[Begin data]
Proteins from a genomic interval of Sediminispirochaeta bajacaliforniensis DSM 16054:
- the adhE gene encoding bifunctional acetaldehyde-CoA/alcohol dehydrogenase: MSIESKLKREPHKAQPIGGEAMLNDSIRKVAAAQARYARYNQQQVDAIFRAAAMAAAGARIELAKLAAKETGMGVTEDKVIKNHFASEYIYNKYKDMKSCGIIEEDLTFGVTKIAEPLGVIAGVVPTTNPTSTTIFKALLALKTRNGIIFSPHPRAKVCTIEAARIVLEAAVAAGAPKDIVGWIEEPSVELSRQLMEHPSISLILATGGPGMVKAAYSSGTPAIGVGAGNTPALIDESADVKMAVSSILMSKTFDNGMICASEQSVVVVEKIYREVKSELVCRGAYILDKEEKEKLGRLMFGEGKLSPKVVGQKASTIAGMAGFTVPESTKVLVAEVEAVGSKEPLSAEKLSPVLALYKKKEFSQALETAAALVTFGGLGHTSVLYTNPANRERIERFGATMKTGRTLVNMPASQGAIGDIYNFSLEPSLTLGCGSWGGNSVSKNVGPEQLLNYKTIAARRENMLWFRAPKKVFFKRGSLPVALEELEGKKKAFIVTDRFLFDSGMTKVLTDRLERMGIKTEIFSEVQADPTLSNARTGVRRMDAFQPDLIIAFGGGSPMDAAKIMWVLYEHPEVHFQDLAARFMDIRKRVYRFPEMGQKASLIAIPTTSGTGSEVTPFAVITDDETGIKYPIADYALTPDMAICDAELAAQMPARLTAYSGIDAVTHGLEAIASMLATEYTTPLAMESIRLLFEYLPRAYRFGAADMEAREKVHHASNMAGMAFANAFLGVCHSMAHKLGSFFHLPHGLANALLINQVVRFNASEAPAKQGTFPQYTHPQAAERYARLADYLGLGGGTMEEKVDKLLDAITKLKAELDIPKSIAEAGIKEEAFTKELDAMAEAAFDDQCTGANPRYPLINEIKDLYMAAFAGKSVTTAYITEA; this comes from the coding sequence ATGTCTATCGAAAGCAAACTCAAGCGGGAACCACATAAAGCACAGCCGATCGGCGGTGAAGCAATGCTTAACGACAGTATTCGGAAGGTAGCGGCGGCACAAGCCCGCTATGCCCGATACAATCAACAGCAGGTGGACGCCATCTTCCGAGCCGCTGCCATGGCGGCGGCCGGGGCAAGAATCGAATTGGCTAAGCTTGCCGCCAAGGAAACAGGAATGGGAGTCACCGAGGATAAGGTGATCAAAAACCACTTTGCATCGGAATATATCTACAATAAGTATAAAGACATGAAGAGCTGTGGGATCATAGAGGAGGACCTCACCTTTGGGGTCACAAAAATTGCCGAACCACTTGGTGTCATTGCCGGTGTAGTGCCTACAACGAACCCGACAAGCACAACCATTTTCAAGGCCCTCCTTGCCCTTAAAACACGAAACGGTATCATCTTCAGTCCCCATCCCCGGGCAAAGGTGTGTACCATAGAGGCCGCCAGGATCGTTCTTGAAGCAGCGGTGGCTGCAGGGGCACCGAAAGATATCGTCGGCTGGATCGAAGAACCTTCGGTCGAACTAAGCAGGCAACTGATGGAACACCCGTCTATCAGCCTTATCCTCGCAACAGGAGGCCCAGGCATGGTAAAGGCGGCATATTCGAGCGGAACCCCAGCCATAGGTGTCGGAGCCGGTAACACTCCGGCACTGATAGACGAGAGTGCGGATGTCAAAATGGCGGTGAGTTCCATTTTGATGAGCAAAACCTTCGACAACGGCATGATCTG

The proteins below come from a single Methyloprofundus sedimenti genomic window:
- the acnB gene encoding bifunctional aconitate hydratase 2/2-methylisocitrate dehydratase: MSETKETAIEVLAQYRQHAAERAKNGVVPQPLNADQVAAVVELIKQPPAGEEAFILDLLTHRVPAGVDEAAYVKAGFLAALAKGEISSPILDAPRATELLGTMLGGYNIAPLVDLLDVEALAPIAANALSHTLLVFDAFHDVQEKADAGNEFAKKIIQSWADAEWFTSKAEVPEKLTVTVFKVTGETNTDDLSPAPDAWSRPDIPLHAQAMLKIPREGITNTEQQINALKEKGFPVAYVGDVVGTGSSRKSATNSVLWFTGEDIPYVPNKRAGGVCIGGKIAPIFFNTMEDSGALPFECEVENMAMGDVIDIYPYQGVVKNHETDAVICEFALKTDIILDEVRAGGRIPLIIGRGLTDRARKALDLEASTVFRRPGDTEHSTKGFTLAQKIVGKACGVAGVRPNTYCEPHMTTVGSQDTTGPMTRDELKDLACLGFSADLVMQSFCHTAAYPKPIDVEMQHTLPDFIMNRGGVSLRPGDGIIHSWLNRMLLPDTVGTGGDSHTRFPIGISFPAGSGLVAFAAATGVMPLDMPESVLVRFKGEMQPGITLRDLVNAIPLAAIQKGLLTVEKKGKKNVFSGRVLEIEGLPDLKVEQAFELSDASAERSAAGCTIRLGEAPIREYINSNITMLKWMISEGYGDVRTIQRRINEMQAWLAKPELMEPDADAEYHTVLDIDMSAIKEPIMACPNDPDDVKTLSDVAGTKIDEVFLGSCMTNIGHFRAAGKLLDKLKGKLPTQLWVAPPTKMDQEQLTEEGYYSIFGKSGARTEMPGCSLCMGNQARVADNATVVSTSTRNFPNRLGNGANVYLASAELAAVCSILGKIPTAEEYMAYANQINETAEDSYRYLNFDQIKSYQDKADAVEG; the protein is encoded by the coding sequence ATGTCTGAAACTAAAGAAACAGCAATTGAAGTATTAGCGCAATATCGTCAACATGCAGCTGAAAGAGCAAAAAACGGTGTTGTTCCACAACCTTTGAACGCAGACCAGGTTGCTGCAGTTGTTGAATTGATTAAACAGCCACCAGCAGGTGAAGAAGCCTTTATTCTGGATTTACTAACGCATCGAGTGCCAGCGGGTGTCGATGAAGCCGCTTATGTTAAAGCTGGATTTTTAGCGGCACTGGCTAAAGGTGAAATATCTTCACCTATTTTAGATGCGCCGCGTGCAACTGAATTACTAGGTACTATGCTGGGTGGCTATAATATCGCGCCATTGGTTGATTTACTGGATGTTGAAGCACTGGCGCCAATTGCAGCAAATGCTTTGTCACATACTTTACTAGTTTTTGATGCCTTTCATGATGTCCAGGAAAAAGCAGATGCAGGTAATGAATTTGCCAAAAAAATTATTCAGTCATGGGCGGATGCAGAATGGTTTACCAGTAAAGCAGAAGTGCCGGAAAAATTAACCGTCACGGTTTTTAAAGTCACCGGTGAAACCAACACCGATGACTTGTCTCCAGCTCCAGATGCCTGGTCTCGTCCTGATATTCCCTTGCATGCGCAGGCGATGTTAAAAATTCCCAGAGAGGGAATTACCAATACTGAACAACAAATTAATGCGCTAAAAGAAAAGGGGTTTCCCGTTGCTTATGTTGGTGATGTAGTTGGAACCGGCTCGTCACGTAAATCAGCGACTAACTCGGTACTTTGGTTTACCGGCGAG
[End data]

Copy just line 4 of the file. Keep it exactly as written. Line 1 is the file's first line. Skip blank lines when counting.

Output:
- the acnB gene encoding bifunctional aconitate hydratase 2/2-methylisocitrate dehydratase: MSETKETAIEVLAQYRQHAAERAKNGVVPQPLNADQVAAVVELIKQPPAGEEAFILDLLTHRVPAGVDEAAYVKAGFLAALAKGEISSPILDAPRATELLGTMLGGYNIAPLVDLLDVEALAPIAANALSHTLLVFDAFHDVQEKADAGNEFAKKIIQSWADAEWFTSKAEVPEKLTVTVFKVTGETNTDDLSPAPDAWSRPDIPLHAQAMLKIPREGITNTEQQINALKEKGFPVAYVGDVVGTGSSRKSATNSVLWFTGEDIPYVPNKRAGGVCIGGKIAPIFFNTMEDSGALPFECEVENMAMGDVIDIYPYQGVVKNHETDAVICEFALKTDIILDEVRAGGRIPLIIGRGLTDRARKALDLEASTVFRRPGDTEHSTKGFTLAQKIVGKACGVAGVRPNTYCEPHMTTVGSQDTTGPMTRDELKDLACLGFSADLVMQSFCHTAAYPKPIDVEMQHTLPDFIMNRGGVSLRPGDGIIHSWLNRMLLPDTVGTGGDSHTRFPIGISFPAGSGLVAFAAATGVMPLDMPESVLVRFKGEMQPGITLRDLVNAIPLAAIQKGLLTVEKKGKKNVFSGRVLEIEGLPDLKVEQAFELSDASAERSAAGCTIRLGEAPIREYINSNITMLKWMISEGYGDVRTIQRRINEMQAWLAKPELMEPDADAEYHTVLDIDMSAIKEPIMACPNDPDDVKTLSDVAGTKIDEVFLGSCMTNIGHFRAAGKLLDKLKGKLPTQLWVAPPTKMDQEQLTEEGYYSIFGKSGARTEMPGCSLCMGNQARVADNATVVSTSTRNFPNRLGNGANVYLASAELAAVCSILGKIPTAEEYMAYANQINETAEDSYRYLNFDQIKSYQDKADAVEG; the protein is encoded by the coding sequence ATGTCTGAAACTAAAGAAACAGCAATTGAAGTATTAGCGCAATATCGTCAACATGCAGCTGAAAGAGCAAAAAACGGTGTTGTTCCACAACCTTTGAACGCAGACCAGGTTGCTGCAGTTGTTGAATTGATTAAACAGCCACCAGCAGGTGAAGAAGCCTTTATTCTGGATTTACTAACGCATCGAGTGCCAGCGGGTGTCGATGAAGCCGCTTATGTTAAAGCTGGATTTTTAGCGGCACTGGCTAAAGGTGAAATATCTTCACCTATTTTAGATGCGCCGCGTGCAACTGAATTACTAGGTACTATGCTGGGTGGCTATAATATCGCGCCATTGGTTGATTTACTGGATGTTGAAGCACTGGCGCCAATTGCAGCAAATGCTTTGTCACATACTTTACTAGTTTTTGATGCCTTTCATGATGTCCAGGAAAAAGCAGATGCAGGTAATGAATTTGCCAAAAAAATTATTCAGTCATGGGCGGATGCAGAATGGTTTACCAGTAAAGCAGAAGTGCCGGAAAAATTAACCGTCACGGTTTTTAAAGTCACCGGTGAAACCAACACCGATGACTTGTCTCCAGCTCCAGATGCCTGGTCTCGTCCTGATATTCCCTTGCATGCGCAGGCGATGTTAAAAATTCCCAGAGAGGGAATTACCAATACTGAACAACAAATTAATGCGCTAAAAGAAAAGGGGTTTCCCGTTGCTTATGTTGGTGATGTAGTTGGAACCGGCTCGTCACGTAAATCAGCGACTAACTCGGTACTTTGGTTTACCGGCGAG